QPSO-Type 2-II | 1 | =1 | 2 | =2 | =3 | =1 | =1 | =1 | =2 | =9 | =1 | =1 | 25 |

( 0.54) | |||||||||||||

QPSO-Type 2-II | 2 | =4 | 3 | 1 | 2 | =1 | =1 | =1 | =2 | 12 | 3 | =1 | 33 |

() |

For the Shifted Sphere Function (*F*_{1}), QPSO-Type 2-II with either fixed or time-varying generated better results than other methods. The results for Shifted Schwefel's Problem 1.2 (*F*_{2}) show that QPSO-Type 2-II with fixed and PSO-Co got the best results but the performances of PSO-In and QPSO-Type 2-I with linearly decreasing were inferior to those of the other competitors. For the Shifted Rotated High Conditioned Elliptic Function (*F*_{3}), the QPSO-Type 2-I with fixed seemed to outperform the other methods at a level of statistical significance. QPSO-Type 2-II showed to be the winner among all the tested algorithms for Shifted Schwefel's Problem 1.2 with Noise in Fitness (*F*_{4}). *F*_{5} is Schwefel's Problem 2.6 with Global Optimum on the Bounds, and for this benchmark, QPSO-Type 2-I with linearly decreasing yielded the best results. For benchmark *F*_{6}, Shifted Rosenbrock Function, the performance of PSO-In and PSO-E was inferior to those of the other algorithms, among which there was no statistically significant difference. The results for the Shifted Rotated Griewank's Function without Bounds (*F*_{7}) suggest that QPSO-Type 2-II, either with fixed or with time-varying , was able to find the solution for the function with the best quality among all the algorithms. Benchmark *F*_{8} is Shifted Rotated Ackley's Function with Global Optimum on the Bounds. All the QPSO methods except QPSO-Type 1 with time-varying , along with PSO-Co, showed a better performance for this problem than the others. As far as Shifted Rastrigin's Function (*F*_{9}) is concerned, the QPSO-Type 2-I with linearly decreasing yielded the best result, and the results obtained by PSO-In and all other QPSO-based methods rank tied for the second best. *F*_{10} is Shifted Rotated Rastrigin's Function which appears to be a more difficult problem than *F*_{9}. For this benchmark, QPSO-Type 2-II, QPSO-Type 1 with time-varying and the standard PSO outperformed the other competitors in a statistically significant manner. The best results for Shifted Rotated Weierstrass Function (*F*_{11}) were obtained by QPSO-Type 2 when was fixed during the search process. When searching the optima of Schewefel's Problem 2.13 (*F*_{12}), QPSO-Type 2-II, whether it employed fixed or time-varying , was found to have the best performance.

As shown by the total ranks listed in Table 5, the methods based on QPSO-Type 2 obtained a better overall performance than all the other tested algorithms. For each of the benchmark functions, their performance were as good as or significantly better than that of the other algorithms. It is also revealed by the total ranks that QPSO-Type 2-II performed slightly better than QPSO-Type 2-I. However, more detailed comparisons reveal that for *F*_{10}, the results obtained by QPSO-Type 2-II had poorer quality than those by QPSO-Type 2-I even than those by other PSO variants, and that the QPSO-Type 2-I with fixed had the most stable performance across all of the benchmark functions with the worst rank being 6 for *F*_{6}. It can also be observed that for either version of QPSO-Type 2, time-varying led the algorithm to an overall performance no better than for fixed , particularly for QPSO-Type 2-I.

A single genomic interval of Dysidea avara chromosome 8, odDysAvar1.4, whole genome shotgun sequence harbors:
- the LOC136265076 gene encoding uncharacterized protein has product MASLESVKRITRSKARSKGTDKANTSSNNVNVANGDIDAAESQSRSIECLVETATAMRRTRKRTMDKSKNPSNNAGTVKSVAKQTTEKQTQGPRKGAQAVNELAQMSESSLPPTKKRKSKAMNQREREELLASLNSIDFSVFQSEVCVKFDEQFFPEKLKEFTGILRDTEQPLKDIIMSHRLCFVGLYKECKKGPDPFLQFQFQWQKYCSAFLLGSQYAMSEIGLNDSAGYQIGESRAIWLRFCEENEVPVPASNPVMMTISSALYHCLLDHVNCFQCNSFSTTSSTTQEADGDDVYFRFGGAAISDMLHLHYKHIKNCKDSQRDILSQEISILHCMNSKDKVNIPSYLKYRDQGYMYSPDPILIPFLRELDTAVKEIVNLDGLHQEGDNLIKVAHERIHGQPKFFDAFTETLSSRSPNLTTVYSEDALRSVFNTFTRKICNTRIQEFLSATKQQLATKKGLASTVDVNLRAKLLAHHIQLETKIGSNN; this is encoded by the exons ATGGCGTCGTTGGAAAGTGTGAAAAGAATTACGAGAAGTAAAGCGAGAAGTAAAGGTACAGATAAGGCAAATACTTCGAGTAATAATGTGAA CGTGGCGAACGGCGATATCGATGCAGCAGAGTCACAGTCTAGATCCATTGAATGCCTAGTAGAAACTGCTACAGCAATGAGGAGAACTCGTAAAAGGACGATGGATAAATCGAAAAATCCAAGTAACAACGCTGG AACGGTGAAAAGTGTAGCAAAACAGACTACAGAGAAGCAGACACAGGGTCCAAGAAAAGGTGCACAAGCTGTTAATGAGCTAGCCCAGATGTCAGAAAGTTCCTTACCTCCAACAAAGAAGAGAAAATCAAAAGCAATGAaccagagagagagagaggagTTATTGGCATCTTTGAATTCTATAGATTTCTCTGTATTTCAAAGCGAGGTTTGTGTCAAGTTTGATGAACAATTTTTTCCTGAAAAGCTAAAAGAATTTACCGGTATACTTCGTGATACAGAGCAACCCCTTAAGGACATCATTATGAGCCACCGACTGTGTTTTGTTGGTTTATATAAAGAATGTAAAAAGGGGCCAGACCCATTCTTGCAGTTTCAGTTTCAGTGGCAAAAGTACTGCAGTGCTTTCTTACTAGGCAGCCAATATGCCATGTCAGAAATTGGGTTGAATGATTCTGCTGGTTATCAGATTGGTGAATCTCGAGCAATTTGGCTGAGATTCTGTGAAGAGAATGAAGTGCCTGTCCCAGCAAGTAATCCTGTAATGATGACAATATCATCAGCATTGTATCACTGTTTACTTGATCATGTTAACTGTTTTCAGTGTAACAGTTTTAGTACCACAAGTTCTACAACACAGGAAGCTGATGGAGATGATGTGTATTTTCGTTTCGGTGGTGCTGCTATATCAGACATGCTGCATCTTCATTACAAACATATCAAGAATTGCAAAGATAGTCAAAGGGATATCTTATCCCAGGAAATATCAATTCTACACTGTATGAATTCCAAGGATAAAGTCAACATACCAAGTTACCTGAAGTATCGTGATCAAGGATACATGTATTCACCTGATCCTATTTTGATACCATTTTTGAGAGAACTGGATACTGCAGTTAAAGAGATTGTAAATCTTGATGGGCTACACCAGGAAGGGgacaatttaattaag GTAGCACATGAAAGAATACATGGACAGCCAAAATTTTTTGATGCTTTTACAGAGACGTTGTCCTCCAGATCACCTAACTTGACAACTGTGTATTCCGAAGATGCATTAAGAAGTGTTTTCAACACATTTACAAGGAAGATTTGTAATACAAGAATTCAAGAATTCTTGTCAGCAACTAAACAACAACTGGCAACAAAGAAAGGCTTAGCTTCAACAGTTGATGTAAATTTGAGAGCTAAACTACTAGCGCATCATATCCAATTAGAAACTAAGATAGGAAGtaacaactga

The second best performing algorithm was the QPSO-Type 1 algorithm as indicated by the total ranks. It can be seen that there is a great deal of difference between the performance of the two parameter control methods. However, in contrast with QPSO-Type 2, QPSO-Type 1 appeared to work better by using the time-varying control method. The standard PSO was the next best algorithm, and it enhances the search ability of PSO by incorporating the lbest ring topology into PSO-Co, which was ranked fourth in overall performance. It is evident from the ranking list that the standard PSO and PSO-Co were both a great improvement over the PSO-In algorithm. The other four probabilistic algorithms did not work so effectively as the QPSO algorithms and the standard PSO. Among the four methods, Gaussian BBPSO and Lévy PSO showed better search ability than PSO-E and Gaussian PSO.

## 5. Conclusion

In this paper, after describing the background of the QPSO algorithm, which belongs to the bare-bones PSO family, we theoretically analyzed the behavior of the individual particle in QPSO. Then, through empirical studies on a well-known benchmark suite, we provided guidelines for parameter selection for the algorithm, as well as the performance comparison between QPSO and some other forms of PSO.

Two types of particles, corresponding to two search strategies of the QPSO algorithm, were analyzed by using the theory of probability measure. We derived the sufficient and necessary condition for the position of a single particle to be convergent or probabilistically bounded. Since the behavior of the particle is determined by the CE coefficient , the derivation of the condition is reduced to find out how to select the value of to guarantee the convergence or probabilistic boundedness of the particle's position. For a Type-1 particle, if , the position sequence of the particle converges to its local attractor in probability (or almost surely, in distribution, in mean of order r); if , the position is probabilistically bounded; otherwise, the position diverges. For a Type-2 particle, if , the position is probabilistically bounded, or else it diverges. Therefore, provides an upper bound for the value of